Category: <span>Darkroom</span>

Rollei RPX 25 Reciprocity Failure

I am on a lookout for a new film for my long exposure photography. When doing research on available slow films I came across the Rollei (Maco) RPX 25. I liked the specs of the film, and I was greatly impressed by its close cousin, the Rollei Infrared.

For some time I have used Foma 100 as my go-to long exposure film. Firstly for its low, low price, and secondly for its very high reciprocity failure. Usually a high reciprocity failure is thought of as an weakness. Films showing less of a failure – such as Fuji Acros – are preferred. But in the special world of long exposure photography a bad reciprocity failure is actually an asset. You get two extra stops of light loss for free! However, I have recently experienced quality issues with the Foma film and started looking for other options.

One issue I found with the RPX 25 film is that the published reciprocity failure is quoted only for 4 times: 2, 10, 20 and 50 seconds. Of these the 10, 20 and 50 second times are outside the usual sequence of exposure times. This was a problem to me, as with such a slow film I expected to run into reciprocity failure areas quite often. Both on purpose, shooting with heavy ND filters, and unintentionally in low light.

To make sense of it I tried modelling the exposure times in my trusty RStudio statistical package. I tried several different regression algorithms and settled on a power regression. This seemed to fit the data better than an exponential. I was able to model a function that matched the reported times closely. The biggest difference is about 4% off at the 50 second data point, and I can live with that.

Rollei RPX 25 Reciprocity Table (modeled)

measured: 0:01 0:02 0:02 0:03 0:04 0:06 0:08 0:12 0:15 0:20 0:30 0:45 0:50 1:00 1:30 2:00
adjusted: 0:01 0:02 0:03 0:04 0:06 0:11 0:16 0:27 0:36 0:52 1:28 2:30 2:52 3:37 6:08 8:54

RPX 25 Reciprocity Failure Chart

Ansco 70 Lith Print Developer

When I first came across the lith process I was intrigued. All the pictures I found on the internet looked different (in a good way) from the usual black and white prints. The colors and sense of unpredictability inherent to the process appealed to me. But in the Czech Republic, where I live, no commercial lith developer was (or is) easily available. If I wanted to try the process I had to mix my own developer. After some research I settled on the Ansco 70.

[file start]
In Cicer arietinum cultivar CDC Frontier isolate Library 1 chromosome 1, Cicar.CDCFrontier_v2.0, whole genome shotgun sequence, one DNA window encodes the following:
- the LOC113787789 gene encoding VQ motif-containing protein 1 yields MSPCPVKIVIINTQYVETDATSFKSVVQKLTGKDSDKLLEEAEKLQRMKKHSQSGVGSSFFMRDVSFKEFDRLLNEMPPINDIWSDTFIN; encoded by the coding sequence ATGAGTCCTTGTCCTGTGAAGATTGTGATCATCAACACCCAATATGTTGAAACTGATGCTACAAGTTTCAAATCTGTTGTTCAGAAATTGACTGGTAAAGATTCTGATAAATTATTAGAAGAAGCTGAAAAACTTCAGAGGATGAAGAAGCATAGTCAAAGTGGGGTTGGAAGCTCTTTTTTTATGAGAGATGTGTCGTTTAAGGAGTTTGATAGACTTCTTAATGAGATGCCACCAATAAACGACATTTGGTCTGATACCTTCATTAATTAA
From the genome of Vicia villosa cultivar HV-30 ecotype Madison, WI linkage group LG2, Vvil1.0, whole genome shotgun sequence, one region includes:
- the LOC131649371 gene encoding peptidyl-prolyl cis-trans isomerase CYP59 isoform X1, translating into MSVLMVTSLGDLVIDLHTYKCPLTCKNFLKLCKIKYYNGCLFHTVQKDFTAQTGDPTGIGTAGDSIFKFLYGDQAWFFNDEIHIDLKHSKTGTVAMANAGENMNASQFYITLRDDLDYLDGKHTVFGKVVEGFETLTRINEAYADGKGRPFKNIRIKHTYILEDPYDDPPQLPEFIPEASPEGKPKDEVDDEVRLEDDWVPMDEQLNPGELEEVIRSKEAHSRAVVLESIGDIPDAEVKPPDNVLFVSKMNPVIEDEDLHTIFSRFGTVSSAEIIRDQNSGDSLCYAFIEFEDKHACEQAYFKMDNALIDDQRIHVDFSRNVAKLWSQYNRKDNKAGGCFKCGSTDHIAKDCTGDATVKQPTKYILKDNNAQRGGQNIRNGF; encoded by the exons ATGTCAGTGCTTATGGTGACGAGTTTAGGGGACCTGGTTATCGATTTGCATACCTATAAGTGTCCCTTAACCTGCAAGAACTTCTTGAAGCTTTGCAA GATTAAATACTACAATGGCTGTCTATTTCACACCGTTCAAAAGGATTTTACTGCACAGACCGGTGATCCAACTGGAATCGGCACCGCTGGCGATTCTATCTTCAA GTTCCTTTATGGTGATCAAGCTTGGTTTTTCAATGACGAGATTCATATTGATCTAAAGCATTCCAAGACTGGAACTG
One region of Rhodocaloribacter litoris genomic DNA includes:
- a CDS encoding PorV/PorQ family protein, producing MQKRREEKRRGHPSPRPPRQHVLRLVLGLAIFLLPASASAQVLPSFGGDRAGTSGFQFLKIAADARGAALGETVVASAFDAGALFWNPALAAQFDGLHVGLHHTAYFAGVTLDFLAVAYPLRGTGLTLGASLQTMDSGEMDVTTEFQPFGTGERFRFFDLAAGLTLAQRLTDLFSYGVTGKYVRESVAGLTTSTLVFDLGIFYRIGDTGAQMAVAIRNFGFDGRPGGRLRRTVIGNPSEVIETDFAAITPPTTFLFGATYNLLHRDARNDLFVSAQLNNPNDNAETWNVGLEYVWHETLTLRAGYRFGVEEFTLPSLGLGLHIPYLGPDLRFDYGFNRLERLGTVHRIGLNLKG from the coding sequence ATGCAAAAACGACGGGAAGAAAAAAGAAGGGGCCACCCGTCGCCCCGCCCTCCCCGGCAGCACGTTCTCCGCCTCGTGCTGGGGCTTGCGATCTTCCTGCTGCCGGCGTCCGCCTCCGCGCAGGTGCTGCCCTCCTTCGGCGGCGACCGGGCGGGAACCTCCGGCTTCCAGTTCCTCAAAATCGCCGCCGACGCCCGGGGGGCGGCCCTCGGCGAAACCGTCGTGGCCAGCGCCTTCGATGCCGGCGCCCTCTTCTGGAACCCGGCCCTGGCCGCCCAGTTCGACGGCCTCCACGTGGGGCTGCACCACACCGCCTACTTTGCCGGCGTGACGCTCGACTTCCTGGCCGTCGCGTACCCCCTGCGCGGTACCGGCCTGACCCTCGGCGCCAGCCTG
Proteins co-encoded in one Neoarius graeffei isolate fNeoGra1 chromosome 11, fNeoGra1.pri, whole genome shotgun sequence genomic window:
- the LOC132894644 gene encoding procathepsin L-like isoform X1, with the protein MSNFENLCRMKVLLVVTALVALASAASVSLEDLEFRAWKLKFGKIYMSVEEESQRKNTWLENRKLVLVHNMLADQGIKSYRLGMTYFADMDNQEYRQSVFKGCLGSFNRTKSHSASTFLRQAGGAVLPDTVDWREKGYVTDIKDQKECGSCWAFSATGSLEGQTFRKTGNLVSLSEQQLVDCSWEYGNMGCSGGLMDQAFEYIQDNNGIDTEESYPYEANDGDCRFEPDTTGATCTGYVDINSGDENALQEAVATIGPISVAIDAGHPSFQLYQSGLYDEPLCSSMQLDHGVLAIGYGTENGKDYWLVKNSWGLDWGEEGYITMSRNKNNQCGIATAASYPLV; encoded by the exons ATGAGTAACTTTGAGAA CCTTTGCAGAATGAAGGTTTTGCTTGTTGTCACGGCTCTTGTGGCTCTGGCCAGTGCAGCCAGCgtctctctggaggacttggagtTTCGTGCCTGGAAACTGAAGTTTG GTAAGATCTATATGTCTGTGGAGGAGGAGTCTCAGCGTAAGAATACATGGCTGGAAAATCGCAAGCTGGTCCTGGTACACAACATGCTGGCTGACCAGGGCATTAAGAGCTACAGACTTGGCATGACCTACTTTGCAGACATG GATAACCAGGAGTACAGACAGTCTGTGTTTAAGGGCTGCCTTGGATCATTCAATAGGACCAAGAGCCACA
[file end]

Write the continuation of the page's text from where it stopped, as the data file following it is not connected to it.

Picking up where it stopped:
The formula calls for common and inexpensive chemicals and does not contain formaldehyde. It is capable of deep blacks, rich midtones, and when used with the Foma Fomatone paper also of warm tones for which the lith process is justly famous.

Prague Bridges - a lith print using the Ansco 70 developer

At first I tried the developer in recommended dilution 1 part A + 1 part B + 17 parts water. After some practice I found the warm colors of slow development easier to obtain when using a more diluted developer.

Now I use a nearly homeopathic dilution of 1 part A and B to some 50 or 60 parts warm water. When printing on size 18×24 cm paper this means 15 ml A + 15 ml B + 800 ml water and 50 ml of Old Brown. Such heavily diluted developer needs to be replenished often – after processing two prints or so I add 10 ml of A and B.

Daisies - a lith print using the Ansco 70 developer

Ansco 70 recipe:

The published formula of Ansco 70 is usually calculated to mix 1 liter of the solutions A and B. The solutions have working life of several months, but considering the high dilution I work with one liter of stock solution is too much for me to use up before it goes bad. The chemicals are not expensive, but I don’t like the idea of throwing away good developer. I found it better policy to prepare only 500 ml at a time.

Solution A:

  1. Water 375 ml
  2. Hydroquinone 12,5 g
  3. Potassium Metabisulfite 12,5 g
  4. Potassium Bromide 12,5 g
  5. Cold water to make 500 ml

Solution B:

  1. Cold Water 375 ml
  2. Sodium Hydroxide 18 g
  3. Cold water to make 500 ml

Dissolving Sodium Hydroxide is strongly exothermic reaction, best performed with caution and wearing protective glasses.

A selection of my lithprints made with the Ansco 70 developer can be found in my lithprint gallery.